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  • Writer's pictureNeil Rajala

EC SHOWDOWN! Five 8th Albums

I opted for as little control as possible over this post. Random numbers, unforeseen circumstances, roll the dice or spin the wheel - and let the mystical, cosmic powers of the universe decide which records I'd be writing about.


I decided to do an album showdown, comparing the X number release of two or more artists. So which number? I rolled a pair of dice and came up with double fours, a hard eight to you craps players. Eighth album it is. How many records? Another roll of the dice, two and three - I'd be ranking five records. The next step was to make a list, without giving it too much thought, of any band or artist I could think of that released at least eight albums in their career. I came up with a list of 50, over several genres and time periods, in just a few minutes. Finally, I used the random number generator on my phone five times to choose the records I'd be comparing.


These are my five eighth albums being ranked, from bottom to top, according to the infinite wisdom of the random universe. No shortcuts, I'm wasn't relying on memory if I'd heard one a lot of times. They all got at least one fresh listen before I decided on a final order, and the five didn't end up quite the way I expected.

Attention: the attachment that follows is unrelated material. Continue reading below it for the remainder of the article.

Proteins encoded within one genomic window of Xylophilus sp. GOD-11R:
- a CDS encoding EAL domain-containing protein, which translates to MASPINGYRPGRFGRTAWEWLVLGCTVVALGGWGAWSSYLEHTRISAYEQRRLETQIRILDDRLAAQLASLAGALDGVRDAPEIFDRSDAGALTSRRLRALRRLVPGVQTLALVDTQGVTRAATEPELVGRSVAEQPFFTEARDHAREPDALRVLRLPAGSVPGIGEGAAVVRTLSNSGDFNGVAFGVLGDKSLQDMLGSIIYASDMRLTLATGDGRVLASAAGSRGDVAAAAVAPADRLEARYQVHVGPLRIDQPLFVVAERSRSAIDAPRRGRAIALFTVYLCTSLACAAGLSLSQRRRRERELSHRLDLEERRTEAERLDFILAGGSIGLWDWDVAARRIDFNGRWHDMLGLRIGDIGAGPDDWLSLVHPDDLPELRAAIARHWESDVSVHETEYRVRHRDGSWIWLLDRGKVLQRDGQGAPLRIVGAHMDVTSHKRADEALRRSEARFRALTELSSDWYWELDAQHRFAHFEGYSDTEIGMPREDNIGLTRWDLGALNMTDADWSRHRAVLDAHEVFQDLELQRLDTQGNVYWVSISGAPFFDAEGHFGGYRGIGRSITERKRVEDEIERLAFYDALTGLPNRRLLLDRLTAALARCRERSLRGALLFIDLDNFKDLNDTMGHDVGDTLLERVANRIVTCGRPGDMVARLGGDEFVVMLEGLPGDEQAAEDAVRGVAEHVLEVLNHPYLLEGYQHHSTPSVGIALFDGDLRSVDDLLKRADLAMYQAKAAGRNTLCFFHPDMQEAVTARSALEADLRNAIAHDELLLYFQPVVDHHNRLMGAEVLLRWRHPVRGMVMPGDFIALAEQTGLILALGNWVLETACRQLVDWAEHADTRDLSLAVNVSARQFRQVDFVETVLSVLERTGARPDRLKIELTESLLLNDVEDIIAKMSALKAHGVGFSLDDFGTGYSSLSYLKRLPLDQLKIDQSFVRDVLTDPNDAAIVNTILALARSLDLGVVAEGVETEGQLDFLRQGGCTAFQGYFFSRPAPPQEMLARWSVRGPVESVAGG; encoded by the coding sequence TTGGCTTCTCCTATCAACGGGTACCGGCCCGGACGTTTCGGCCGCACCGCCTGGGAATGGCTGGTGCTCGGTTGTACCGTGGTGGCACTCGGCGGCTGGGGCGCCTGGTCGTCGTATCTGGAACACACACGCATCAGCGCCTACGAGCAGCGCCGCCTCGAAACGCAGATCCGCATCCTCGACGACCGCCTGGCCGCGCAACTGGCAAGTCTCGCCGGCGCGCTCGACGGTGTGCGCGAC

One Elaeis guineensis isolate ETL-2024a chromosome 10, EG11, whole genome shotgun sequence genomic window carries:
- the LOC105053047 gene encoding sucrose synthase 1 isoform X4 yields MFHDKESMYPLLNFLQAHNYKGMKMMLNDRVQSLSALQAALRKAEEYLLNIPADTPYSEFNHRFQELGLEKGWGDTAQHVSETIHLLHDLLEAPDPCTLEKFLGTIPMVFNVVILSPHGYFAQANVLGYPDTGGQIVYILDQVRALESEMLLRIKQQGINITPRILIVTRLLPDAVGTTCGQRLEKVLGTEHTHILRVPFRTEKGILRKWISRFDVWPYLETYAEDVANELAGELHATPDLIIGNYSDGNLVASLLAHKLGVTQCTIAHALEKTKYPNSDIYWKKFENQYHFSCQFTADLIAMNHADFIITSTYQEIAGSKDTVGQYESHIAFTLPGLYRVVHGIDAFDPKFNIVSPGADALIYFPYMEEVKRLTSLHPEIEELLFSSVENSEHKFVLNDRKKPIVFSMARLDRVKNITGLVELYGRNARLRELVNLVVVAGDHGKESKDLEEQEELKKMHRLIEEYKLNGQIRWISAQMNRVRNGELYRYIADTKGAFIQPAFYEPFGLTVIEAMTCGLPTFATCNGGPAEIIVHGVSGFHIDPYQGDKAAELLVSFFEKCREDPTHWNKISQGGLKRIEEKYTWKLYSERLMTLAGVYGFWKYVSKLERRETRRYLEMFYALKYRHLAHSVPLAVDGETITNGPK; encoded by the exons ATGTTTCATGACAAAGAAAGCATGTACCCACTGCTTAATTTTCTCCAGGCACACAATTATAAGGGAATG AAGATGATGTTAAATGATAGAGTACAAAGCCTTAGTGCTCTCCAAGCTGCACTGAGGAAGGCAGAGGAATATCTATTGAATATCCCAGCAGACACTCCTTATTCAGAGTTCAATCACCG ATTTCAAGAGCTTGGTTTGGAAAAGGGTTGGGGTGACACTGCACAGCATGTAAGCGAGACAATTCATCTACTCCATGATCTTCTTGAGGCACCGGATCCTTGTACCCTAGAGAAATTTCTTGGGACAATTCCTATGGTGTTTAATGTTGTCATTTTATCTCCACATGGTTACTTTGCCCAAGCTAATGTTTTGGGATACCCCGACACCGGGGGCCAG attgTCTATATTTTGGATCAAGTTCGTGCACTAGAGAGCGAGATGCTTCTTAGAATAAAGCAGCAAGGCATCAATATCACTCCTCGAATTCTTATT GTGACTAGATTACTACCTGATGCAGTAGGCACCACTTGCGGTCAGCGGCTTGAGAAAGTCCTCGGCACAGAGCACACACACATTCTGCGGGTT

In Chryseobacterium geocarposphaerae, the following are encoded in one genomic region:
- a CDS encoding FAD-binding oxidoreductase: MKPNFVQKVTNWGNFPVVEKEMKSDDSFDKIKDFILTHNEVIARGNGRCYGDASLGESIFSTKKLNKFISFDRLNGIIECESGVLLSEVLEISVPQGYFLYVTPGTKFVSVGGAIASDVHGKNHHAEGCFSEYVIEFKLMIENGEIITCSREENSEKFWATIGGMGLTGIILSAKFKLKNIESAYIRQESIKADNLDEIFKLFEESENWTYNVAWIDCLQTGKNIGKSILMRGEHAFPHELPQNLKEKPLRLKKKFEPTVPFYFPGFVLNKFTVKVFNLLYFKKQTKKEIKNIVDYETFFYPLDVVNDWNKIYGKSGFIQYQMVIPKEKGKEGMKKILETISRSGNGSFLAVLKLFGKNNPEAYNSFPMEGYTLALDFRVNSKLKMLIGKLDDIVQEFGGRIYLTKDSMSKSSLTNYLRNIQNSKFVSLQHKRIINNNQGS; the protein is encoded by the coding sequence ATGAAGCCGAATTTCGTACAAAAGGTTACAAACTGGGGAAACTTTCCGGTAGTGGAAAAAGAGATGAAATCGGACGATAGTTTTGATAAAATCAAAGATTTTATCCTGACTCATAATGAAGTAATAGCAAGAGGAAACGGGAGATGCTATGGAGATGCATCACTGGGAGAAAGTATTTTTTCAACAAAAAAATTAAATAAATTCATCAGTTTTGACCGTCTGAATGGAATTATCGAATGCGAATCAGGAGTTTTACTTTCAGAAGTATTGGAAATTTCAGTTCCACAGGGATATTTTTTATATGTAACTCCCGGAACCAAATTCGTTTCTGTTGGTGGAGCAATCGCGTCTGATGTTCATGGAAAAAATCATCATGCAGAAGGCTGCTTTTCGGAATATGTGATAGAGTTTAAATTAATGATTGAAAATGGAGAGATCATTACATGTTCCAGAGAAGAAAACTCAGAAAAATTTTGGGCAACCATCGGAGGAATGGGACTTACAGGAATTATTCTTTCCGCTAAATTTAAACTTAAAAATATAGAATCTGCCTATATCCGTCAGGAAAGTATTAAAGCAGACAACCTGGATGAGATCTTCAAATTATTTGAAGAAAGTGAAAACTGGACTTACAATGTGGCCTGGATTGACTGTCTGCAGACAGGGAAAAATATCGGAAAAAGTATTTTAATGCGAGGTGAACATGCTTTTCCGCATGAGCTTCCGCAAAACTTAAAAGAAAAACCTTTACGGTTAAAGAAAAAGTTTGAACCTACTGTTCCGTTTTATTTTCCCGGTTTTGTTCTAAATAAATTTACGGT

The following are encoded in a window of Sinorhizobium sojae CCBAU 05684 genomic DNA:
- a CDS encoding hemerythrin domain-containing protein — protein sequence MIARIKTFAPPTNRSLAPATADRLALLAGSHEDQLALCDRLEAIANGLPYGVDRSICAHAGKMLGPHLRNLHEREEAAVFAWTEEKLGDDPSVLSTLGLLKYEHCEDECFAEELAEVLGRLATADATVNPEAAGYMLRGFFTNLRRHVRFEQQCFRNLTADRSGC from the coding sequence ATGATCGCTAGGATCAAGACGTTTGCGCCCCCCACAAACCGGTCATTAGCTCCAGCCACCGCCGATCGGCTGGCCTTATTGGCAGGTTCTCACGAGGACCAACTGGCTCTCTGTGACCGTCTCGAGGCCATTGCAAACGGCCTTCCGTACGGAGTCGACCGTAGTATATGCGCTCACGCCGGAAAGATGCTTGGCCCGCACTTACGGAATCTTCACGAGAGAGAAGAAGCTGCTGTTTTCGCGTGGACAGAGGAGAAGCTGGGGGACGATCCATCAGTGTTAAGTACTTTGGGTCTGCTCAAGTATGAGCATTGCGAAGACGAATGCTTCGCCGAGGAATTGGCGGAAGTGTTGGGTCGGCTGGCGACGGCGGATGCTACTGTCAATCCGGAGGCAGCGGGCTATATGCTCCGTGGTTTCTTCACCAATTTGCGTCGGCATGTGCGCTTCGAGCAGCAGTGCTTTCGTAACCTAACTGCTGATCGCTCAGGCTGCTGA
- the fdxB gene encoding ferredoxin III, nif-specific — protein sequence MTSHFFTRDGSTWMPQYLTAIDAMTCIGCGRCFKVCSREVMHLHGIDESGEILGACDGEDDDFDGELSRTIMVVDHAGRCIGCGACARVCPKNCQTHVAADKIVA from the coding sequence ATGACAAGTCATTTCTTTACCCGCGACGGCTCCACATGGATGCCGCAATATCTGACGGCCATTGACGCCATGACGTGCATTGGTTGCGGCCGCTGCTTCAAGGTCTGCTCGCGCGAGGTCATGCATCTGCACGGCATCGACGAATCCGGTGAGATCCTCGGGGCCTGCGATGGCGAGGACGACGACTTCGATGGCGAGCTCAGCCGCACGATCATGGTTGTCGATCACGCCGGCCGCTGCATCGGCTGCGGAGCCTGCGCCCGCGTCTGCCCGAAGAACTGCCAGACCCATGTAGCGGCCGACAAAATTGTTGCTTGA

5: ROD STEWART, Foot Loose & Fancy Free (1977) - This one ended up the way I expected. It started at gut reaction #5 and stayed there, although a fresh listen gave me a slightly higher regard for it. The production and arrangements are, for the most part, compressed and flat, with none of the compelling textures of Rod's classics. The musicians are mostly studio pros-for-hire, a few of whom ended up in his slick touring band. Rod's in pretty fine voice throughout, but his performance feels wasted in such a mediocre environment.